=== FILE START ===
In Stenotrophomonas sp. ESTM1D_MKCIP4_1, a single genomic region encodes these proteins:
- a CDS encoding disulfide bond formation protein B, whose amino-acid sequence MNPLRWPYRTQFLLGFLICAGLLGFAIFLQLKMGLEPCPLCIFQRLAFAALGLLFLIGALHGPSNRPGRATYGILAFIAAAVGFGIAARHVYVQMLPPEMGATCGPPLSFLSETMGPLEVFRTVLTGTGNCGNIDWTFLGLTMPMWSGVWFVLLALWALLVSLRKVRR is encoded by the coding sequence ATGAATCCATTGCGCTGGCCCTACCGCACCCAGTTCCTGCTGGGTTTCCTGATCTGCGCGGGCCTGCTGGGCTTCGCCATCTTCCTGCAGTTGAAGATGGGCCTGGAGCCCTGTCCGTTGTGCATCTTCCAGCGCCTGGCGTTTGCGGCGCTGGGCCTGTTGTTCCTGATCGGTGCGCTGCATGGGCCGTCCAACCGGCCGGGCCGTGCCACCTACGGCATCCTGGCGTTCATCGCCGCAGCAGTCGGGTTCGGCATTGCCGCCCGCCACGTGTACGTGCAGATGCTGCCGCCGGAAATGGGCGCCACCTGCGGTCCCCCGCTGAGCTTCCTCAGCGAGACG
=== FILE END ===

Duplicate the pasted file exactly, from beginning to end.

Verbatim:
In Stenotrophomonas sp. ESTM1D_MKCIP4_1, a single genomic region encodes these proteins:
- a CDS encoding disulfide bond formation protein B, whose amino-acid sequence MNPLRWPYRTQFLLGFLICAGLLGFAIFLQLKMGLEPCPLCIFQRLAFAALGLLFLIGALHGPSNRPGRATYGILAFIAAAVGFGIAARHVYVQMLPPEMGATCGPPLSFLSETMGPLEVFRTVLTGTGNCGNIDWTFLGLTMPMWSGVWFVLLALWALLVSLRKVRR is encoded by the coding sequence ATGAATCCATTGCGCTGGCCCTACCGCACCCAGTTCCTGCTGGGTTTCCTGATCTGCGCGGGCCTGCTGGGCTTCGCCATCTTCCTGCAGTTGAAGATGGGCCTGGAGCCCTGTCCGTTGTGCATCTTCCAGCGCCTGGCGTTTGCGGCGCTGGGCCTGTTGTTCCTGATCGGTGCGCTGCATGGGCCGTCCAACCGGCCGGGCCGTGCCACCTACGGCATCCTGGCGTTCATCGCCGCAGCAGTCGGGTTCGGCATTGCCGCCCGCCACGTGTACGTGCAGATGCTGCCGCCGGAAATGGGCGCCACCTGCGGTCCCCCGCTGAGCTTCCTCAGCGAGACG